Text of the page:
An evolutionary approach to residential status redistribution in small metropolitan areas

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dc.contributor.advisor Condran, John G. en_US Williams, James D. (James Douglas), 1951- en_US 2011-06-03T19:31:28Z 2011-06-03T19:31:28Z 1975 en_US 1975
dc.identifier LD2489.Z72 1975 .W553 en_US
dc.description.abstract This research employed two methodological approaches to testing an evolutionary hypothesis of city growth and residential status redistribution. The expectation was that among small metropolitan areas, residential status patterns should be evolving toward the patterns which have been observed among older, larger cities.In the first stage of analysis, evidence suggested that residential status patterns have evolved in a predictable direction for sixteen of twenty cities between 19110 and 1970. A graphic link between "colonial" and Burgess patterns of status distribution was also found.Using tract level analysis, the results of the second research stage suggested that a positive relationship between status and distance of a tract from the central business district exists within the center city area but that a negative relationship is predominant in the suburban ring area. These findings question the basic assumptions from which the evolutionary hypothesis has beengenerated.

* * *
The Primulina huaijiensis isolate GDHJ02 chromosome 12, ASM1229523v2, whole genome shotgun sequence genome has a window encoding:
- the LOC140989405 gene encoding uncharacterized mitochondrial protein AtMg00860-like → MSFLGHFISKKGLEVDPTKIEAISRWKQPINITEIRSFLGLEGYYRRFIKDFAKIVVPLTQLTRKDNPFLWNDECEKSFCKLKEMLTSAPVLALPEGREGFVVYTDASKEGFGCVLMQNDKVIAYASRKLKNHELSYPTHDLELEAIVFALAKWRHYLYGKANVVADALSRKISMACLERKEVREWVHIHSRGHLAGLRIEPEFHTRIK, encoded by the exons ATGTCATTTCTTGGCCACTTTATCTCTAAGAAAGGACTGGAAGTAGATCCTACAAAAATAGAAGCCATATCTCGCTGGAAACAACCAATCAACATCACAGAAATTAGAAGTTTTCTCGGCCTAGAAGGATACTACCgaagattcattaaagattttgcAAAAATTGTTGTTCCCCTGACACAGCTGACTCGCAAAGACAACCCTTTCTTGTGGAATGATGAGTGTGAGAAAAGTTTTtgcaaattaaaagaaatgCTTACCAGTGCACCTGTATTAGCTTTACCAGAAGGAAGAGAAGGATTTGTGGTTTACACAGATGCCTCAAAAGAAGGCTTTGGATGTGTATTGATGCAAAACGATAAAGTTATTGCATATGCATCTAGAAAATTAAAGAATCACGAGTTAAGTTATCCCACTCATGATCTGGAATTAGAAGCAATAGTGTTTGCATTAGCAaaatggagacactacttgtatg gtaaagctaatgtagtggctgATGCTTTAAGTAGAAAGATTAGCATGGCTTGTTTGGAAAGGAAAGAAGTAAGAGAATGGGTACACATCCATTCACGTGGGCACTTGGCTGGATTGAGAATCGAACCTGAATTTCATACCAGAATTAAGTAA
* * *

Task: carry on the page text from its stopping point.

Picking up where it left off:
dc.format.extent 80 leaves : ill. ; 28 cm. en_US
dc.source Virtual Press en_US
dc.subject.lcsh Residential mobility. en_US
dc.subject.lcsh Cities and towns -- Growth. en_US
dc.subject.lcsh Social status. en_US
dc.title An evolutionary approach to residential status redistribution in small metropolitan areas en_US Thesis (M.A.)
dc.identifier.cardcat-url en_US

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  • Master's Theses [5510]
    Master's theses submitted to the Graduate School by Ball State University master's degree candidates in partial fulfillment of degree requirements.

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